Cuilco: Primitive and Early Society

Continuing on from my earlier post on cuilco biology, here’s the next installment: on how cuilco lived ‘in a state of nature’, and a brief overview of their social development since.

 

Cuilco evolved to live in small societies. The primordial cuilco ‘band’ comprises around three or four senior breeding pairs, one generation of junior breeding pairs, and one or two generations of juveniles, along with any surviving members of the last senior breeding generation. Societies thus consist of a few dozen individuals, and indeed cuilco are generally incapable of sustaining lasting social relationships with more than around fifty individuals – beyond that number, they find themselves unable to feel strong attitudes of love, loyalty, empathy, or even hatred, and are likely to struggle to remember names and faces automatically. Within the band, however, relationships are strong, enduring, and emotional. Moreover, each individual has a core relationship-group of around half a dozen individuals, from whom they are all but inseparable.

Cuilco pair-bonding begins in childhood. Young cuilco have typically found their mates in adolescence – mates are rarely (though occasionally) siblings or aunts/uncles, but a clear blood relation is not uncommon. As they age, some pairs will remain with the native band, while others will leave, sometimes with another pair, and will find another band to join, or will found a new band. This continual ingress and egress of genes prevents the gene pool of any band from becoming too incestuous – incest is thus minimised not (primarily) by limiting breeding within the group, but in the movement of breeding pairs maintaining diversity within the group.

‘Sexual’ behaviour starts at a young age and is continual, but actual breeding is rare. In adolescence, cuilco engage in mock sexual behaviour designed to reveal the sex of their playmates, but these individuals are not yet capable of breeding. Later in life, this mock behaviour continues as a form of social bonding behaviour and for enjoyment, but arousal is not great enough to enable sex to be discerned – and indeed it is often not possible to distinguish this ‘sexual’ behaviour from other forms of physical play, in which cuilco indulge extensively even in adulthood (this pseudo-sexual behaviour is enjoyable, but not so much as copulation is in most species). Females enter a breeding cycle in adulthood whereby they enter heat once a year until they conceive, and then become sexually disinterested for many years (though they continue to engage in play). This heat is very difficult to discern externally, but ought to be detected by the female’s mate. Foreplay is lengthy, distinguished by its increasing intensity over a period of several days, and by the pair’s increasing  monogamy of play (outside of breeding play, pairs are no more likely to engage in play with each other than with their friends, parents and children); actual copulation, by contrast, is brief, and not much more enjoyable for either party than normal play. Females typically engage in two or three of these breeding periods each time they enter heat – most often, they breed with their mate, but it is not unknown for them to breed with their mate’s father or brother instead. This reinforces bonds within the band, and acts as a safeguard against infertility or impotence. Clearly, cuilco breeding – from the difficulties of sex identification to the non-obviousness of heat to the length of foreplay required – has evolved to strongly deter casual breeding with outsiders, and to reinforce the bonds of loyalty within the group.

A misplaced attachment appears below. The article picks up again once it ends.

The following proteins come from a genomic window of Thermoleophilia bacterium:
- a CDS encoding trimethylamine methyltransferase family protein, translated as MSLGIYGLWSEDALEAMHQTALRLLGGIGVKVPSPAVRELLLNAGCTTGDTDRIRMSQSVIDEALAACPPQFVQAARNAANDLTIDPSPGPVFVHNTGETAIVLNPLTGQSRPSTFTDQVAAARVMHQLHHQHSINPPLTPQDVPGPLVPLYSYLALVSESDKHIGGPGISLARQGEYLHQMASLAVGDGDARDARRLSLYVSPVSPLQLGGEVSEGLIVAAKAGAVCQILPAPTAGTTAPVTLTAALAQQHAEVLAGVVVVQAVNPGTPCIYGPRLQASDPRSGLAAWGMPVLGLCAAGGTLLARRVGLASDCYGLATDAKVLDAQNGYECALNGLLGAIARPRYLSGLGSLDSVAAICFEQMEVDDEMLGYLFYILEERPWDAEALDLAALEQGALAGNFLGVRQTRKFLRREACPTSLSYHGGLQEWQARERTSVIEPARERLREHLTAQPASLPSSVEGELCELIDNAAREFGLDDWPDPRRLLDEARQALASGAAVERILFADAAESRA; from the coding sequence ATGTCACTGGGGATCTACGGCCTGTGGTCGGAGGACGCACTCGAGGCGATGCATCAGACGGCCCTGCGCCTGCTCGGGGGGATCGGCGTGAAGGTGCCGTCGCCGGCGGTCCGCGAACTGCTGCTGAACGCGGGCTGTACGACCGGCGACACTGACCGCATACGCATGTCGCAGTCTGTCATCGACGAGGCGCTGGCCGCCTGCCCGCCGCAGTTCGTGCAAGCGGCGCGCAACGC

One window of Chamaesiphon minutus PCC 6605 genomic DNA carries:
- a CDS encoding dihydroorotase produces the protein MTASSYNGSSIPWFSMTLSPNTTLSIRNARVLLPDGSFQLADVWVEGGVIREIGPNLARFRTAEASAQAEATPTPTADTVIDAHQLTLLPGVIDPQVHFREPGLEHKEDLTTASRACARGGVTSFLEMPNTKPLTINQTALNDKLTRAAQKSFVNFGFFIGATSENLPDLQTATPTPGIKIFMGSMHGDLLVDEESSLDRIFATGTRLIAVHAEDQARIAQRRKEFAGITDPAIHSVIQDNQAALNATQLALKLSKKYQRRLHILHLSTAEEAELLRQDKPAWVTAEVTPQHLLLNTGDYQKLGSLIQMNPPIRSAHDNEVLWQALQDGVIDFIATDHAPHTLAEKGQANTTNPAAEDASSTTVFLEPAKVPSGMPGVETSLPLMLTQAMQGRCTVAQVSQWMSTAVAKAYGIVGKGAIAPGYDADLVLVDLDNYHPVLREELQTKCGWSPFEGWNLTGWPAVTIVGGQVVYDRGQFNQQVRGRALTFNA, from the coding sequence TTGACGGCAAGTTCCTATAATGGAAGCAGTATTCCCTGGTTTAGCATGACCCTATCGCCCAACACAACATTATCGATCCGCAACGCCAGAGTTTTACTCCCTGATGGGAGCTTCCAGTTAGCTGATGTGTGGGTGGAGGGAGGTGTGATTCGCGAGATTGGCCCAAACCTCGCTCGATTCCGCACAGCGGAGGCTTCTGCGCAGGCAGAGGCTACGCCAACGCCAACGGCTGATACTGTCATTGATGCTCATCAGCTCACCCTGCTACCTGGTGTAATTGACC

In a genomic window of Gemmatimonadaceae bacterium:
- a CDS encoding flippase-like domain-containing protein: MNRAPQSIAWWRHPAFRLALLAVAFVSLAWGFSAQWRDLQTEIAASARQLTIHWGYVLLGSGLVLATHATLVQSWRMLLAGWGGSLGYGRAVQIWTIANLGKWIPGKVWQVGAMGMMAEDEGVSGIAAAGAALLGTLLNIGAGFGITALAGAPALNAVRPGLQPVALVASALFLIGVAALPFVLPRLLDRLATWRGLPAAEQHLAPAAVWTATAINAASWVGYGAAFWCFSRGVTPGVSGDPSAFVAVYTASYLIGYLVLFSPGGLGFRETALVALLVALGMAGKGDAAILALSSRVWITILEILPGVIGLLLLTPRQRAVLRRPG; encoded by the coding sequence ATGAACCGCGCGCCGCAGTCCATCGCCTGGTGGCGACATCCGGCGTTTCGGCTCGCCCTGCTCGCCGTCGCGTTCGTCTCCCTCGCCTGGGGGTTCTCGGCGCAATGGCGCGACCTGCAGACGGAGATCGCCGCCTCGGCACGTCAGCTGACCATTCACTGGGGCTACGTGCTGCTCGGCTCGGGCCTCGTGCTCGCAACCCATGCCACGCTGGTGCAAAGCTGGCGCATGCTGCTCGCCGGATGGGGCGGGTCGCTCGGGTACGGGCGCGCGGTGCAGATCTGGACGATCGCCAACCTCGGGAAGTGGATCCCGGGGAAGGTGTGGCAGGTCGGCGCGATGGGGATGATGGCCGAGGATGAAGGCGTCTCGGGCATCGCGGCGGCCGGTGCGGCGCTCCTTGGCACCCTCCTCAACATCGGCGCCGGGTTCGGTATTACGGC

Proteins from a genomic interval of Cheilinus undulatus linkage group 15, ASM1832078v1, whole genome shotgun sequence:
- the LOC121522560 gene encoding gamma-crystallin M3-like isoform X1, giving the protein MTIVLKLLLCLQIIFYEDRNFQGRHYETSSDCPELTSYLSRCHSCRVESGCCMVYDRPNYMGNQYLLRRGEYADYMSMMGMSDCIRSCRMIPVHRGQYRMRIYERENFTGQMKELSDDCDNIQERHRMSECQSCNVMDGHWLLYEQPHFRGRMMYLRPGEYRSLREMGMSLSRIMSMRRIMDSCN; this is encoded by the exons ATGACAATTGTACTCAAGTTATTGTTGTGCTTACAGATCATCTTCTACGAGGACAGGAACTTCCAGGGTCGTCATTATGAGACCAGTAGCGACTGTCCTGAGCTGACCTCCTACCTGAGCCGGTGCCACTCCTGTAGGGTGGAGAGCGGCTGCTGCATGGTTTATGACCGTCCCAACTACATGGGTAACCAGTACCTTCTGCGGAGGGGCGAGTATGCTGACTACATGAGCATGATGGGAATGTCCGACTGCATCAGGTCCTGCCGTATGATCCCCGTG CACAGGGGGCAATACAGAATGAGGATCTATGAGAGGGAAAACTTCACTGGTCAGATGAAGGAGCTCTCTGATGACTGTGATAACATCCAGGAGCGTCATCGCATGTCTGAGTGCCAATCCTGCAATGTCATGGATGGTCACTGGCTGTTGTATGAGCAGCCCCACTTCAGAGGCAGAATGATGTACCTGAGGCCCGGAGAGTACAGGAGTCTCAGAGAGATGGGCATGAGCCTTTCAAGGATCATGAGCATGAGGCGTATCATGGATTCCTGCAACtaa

Of course, cuilco may have evolved to live in small, tight-knit communities, but that doesn’t mean that they are incapable of co-operation with outsiders. Indeed, as cuilco have little instinct toward dominating or controlling other cuilco, cuilco bands were usually able to co-operate relatively peacefully and easily, and in large numbers.

However, cuilco bands lack a defined leader, and have little explicit hierarchy or law (as they rely on familial love to enforce altruism within the band), and this made many forms of collaboration difficult – each individual would need to be recruited to a task individually, they could not simply be ‘commanded’. As a result of this, monetary systems of exchange arose extremely early among cuilco, even before agriculture, irrigation or mining.